Oh, Just. Let. Me.

Patient Scout Surveys the World
Patient, Camouflaged Scout Surveys the World

Scout was mainly charming at work all last week, save his single throaty warning growl misdirected at the company CEO. He was walking towards us with a scary cardboard box, though, so you can imagine. Still, Scout was patient through long hours of copy writing and editing, and for that he was rewarded with a romp—the second in a single week—at the top of the world, better known as the Mile Around Woods. I used the panorama function on my iPhone to try to capture the view; it scarcely does justice to that breathtaking vista here in the southwestern corner of Vermont.

However patient is sweet Scout, I am the opposite. At the top of the world, I have a chance to reflect some about that particular character flaw, and to ponder other great questions of the universe, which I did on Friday.

In seventh grade I developed my own font; there are no surviving examples to show here, but imagine the stylized, glowing scroll inside Tolkien’s celebrated ring, change it to swirling English runes, and you’ll have a close approximation in your mind’s eye. I worked tirelessly on that font in my social studies class whilst the teacher droned on impassively about nothing at all. A kid who sat next to me tried to copy it. I hated he was doing it, but could not stop him. One day I finally spoke up, because he was getting it All Wrong: let me just show you, I implored him, because you are ruining it. Encouraged by this intervention, he asked me to write out the entire alphabet for him in my font.

At home I painstakingly created a master list of upper- and lowercase letters: if somebody was copying my work, they better get it damn close to how it was supposed to be, went my thinking. I was keenly interested in showing him how, even if I’d rather yank the silly pen out of his hand and just do it for him. Patience.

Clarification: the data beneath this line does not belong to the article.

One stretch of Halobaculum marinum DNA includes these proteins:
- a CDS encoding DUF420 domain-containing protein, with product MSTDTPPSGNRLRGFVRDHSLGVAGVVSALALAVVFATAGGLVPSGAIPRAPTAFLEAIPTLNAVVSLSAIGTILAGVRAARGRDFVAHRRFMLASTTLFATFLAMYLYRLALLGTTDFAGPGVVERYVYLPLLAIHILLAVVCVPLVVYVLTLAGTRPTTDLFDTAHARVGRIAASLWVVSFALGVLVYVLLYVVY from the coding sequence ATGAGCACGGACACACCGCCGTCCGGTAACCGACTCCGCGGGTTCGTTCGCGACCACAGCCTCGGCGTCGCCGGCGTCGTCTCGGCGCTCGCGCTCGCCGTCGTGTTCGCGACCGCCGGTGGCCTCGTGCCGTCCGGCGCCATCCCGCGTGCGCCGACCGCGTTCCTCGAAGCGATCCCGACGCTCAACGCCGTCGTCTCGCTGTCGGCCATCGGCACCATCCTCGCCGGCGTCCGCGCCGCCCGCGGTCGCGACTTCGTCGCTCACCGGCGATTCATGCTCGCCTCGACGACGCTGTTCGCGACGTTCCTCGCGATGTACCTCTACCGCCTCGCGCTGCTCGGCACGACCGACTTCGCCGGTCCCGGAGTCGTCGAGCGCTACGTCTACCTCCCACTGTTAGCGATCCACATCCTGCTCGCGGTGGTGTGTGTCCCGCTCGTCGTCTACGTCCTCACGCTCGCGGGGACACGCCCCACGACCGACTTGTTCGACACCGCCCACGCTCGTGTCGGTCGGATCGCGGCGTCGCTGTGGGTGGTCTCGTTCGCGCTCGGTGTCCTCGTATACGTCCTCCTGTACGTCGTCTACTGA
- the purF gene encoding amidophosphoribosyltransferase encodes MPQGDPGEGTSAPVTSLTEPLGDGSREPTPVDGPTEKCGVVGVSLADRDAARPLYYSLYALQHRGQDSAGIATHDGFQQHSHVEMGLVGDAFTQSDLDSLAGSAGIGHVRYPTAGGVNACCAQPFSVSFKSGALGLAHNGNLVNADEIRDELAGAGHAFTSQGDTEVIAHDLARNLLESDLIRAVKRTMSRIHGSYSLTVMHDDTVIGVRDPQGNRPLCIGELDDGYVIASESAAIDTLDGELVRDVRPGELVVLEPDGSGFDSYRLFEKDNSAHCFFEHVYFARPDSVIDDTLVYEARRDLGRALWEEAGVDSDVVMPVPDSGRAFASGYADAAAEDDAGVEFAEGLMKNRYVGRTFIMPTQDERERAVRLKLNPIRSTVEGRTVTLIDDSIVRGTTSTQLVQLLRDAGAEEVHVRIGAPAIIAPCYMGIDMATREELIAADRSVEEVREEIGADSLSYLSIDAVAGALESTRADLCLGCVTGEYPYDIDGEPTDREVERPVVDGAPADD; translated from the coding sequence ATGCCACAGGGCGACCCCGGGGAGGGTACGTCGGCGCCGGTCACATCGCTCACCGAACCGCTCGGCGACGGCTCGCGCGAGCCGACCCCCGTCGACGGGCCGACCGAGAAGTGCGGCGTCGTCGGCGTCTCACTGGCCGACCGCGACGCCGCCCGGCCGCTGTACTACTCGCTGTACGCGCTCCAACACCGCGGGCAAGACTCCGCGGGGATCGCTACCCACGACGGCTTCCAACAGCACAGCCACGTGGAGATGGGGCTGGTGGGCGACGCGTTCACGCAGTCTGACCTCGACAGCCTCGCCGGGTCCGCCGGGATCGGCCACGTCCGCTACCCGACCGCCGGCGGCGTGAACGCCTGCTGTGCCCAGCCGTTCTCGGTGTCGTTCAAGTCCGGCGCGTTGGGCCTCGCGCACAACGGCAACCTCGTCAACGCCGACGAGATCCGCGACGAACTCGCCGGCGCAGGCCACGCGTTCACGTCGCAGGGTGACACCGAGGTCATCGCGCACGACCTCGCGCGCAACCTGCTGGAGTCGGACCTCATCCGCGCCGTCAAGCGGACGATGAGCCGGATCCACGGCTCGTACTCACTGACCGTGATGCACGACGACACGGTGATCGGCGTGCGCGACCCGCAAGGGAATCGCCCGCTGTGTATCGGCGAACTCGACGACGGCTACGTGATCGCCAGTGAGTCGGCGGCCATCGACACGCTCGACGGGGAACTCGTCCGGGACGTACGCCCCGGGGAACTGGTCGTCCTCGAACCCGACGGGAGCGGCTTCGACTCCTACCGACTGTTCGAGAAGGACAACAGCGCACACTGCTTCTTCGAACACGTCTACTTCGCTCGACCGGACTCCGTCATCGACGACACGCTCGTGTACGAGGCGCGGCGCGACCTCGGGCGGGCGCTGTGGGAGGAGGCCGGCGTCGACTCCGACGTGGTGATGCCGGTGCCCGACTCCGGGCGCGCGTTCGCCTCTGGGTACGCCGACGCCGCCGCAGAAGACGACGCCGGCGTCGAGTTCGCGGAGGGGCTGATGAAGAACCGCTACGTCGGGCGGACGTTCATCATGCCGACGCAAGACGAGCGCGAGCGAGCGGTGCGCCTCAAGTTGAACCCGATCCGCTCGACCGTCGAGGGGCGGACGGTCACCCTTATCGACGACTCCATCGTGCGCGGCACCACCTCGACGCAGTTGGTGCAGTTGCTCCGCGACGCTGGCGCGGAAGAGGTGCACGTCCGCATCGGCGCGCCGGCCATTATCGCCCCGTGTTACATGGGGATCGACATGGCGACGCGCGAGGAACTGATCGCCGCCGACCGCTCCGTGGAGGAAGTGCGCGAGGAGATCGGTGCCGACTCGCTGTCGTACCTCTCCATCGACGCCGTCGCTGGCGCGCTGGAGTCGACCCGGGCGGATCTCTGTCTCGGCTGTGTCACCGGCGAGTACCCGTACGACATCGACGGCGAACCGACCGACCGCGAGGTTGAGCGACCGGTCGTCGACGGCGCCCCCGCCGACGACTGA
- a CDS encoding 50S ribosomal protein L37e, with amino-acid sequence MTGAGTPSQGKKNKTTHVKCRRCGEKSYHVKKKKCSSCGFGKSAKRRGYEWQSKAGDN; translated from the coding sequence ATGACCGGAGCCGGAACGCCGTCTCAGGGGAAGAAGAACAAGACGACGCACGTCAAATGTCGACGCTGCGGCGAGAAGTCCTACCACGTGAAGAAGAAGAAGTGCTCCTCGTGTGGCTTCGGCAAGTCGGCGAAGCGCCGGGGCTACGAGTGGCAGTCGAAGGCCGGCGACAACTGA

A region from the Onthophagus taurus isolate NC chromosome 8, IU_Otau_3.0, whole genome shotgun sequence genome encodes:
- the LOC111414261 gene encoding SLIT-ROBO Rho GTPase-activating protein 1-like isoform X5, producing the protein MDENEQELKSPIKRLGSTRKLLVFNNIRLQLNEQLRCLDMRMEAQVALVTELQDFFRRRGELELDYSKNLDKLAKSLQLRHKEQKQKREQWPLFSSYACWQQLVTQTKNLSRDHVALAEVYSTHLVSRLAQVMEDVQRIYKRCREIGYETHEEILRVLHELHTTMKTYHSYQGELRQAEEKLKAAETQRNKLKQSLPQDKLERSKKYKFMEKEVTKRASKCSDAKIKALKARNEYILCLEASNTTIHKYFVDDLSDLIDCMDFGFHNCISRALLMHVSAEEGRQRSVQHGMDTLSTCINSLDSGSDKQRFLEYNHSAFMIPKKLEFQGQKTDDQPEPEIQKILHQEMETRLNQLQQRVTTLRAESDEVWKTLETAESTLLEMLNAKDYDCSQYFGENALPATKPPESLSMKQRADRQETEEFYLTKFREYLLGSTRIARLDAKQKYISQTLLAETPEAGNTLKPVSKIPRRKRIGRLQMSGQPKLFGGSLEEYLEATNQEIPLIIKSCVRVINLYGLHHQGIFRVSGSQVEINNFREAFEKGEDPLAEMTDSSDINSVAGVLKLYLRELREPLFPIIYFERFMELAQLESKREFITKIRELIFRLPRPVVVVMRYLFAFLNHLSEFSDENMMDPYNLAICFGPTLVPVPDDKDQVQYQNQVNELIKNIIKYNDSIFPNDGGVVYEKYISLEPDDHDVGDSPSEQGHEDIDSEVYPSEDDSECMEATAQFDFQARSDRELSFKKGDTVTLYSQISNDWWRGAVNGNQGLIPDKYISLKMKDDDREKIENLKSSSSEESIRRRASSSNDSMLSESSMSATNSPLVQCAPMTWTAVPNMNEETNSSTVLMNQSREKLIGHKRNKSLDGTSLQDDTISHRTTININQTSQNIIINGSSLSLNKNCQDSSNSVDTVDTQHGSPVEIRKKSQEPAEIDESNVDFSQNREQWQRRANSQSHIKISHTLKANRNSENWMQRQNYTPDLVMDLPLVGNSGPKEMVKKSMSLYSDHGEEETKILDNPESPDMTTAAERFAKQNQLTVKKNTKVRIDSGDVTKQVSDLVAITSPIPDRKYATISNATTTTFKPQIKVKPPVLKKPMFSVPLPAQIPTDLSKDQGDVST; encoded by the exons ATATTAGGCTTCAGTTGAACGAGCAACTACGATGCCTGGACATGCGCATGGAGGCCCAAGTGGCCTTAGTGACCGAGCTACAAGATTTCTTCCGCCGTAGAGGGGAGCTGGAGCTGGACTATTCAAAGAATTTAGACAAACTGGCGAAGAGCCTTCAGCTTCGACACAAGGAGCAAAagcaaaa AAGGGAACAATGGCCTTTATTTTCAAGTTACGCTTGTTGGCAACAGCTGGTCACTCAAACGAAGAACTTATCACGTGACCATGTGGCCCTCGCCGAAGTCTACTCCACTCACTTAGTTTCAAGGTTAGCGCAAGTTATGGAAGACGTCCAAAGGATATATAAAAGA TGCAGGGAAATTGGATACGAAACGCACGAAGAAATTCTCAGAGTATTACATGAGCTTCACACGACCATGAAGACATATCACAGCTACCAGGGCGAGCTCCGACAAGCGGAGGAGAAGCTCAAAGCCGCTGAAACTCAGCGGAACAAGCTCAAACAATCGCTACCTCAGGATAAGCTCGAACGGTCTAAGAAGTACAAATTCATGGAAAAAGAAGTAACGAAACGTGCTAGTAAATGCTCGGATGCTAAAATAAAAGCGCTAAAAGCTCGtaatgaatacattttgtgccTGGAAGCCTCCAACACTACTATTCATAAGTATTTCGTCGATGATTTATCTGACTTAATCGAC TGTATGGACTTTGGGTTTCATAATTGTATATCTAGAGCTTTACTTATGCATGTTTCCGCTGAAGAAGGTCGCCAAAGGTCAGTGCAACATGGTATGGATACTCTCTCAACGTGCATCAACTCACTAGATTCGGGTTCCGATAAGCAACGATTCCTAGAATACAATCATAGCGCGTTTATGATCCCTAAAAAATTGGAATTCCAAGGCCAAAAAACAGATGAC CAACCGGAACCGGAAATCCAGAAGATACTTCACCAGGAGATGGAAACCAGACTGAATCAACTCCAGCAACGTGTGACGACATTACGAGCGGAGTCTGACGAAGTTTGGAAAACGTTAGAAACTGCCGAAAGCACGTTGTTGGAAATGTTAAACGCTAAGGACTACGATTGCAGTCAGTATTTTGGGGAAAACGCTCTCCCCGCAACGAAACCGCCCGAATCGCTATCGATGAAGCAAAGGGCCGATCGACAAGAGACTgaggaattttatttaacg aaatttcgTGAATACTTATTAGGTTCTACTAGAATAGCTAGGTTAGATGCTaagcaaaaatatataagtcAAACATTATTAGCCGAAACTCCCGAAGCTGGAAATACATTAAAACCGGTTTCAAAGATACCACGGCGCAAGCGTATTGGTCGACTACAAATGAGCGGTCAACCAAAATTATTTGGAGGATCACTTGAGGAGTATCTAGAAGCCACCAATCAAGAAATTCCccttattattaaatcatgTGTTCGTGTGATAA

More patient as an adult, I discovered teaching came naturally to me when I opened my small ballet school in Knoxville. Sitting in pedagogy classes at American Ballet Theatre’s Jacqueline Kennedy Onassis School, I also discovered my beloved mentor possessed the same sensibility about getting things right, whether he was talking about executing a movement, correcting a student, or using the correct terminology.

Terminology. That resonated with the wordsmith in me. Don’t agonize over it, he said, if you’ve been calling a movement this for years, when you should have been calling it that. But he emphasized at least knowing the correct language, often with the accompanying subtext of how a position or movement came to be called what it is to begin with.

One of my favorite examples is the term passé versus the term retiré. Many ballet teachers mean this position when they say “passé:”

Retirés All
Retirés All; photo, Xavier Battle

Strictly speaking, it means “passed” or “passing” in French (the infinitive form is passer, meaning “to pass”). This denotes movement, in this case movement of the foot from the front of the knee to the back or from the back to the front. But when you’re simply talking about the position of the leg at the front, the back, or even the side of the knee, you really mean retiré, which means “withdrawn:” the foot is withdrawn from a position on the floor and is now placed at the knee of the standing leg. (If anybody in the ballet world is reading these words, they’re rolling their eyes about now.) It’s really just semantics, as they say.

Does it really matter? Practically speaking, no. Ballet teachers, dancers, and choreographers will go on saying passé when what they really meant to say was retiré, and the world will keep on pirouette-ing on its axis (and by the way, pirouetter means to spin, and tourner means to turn, in case you’re interested). But I liked telling the story to my young students , and nowadays I like telling it to anybody who will listen.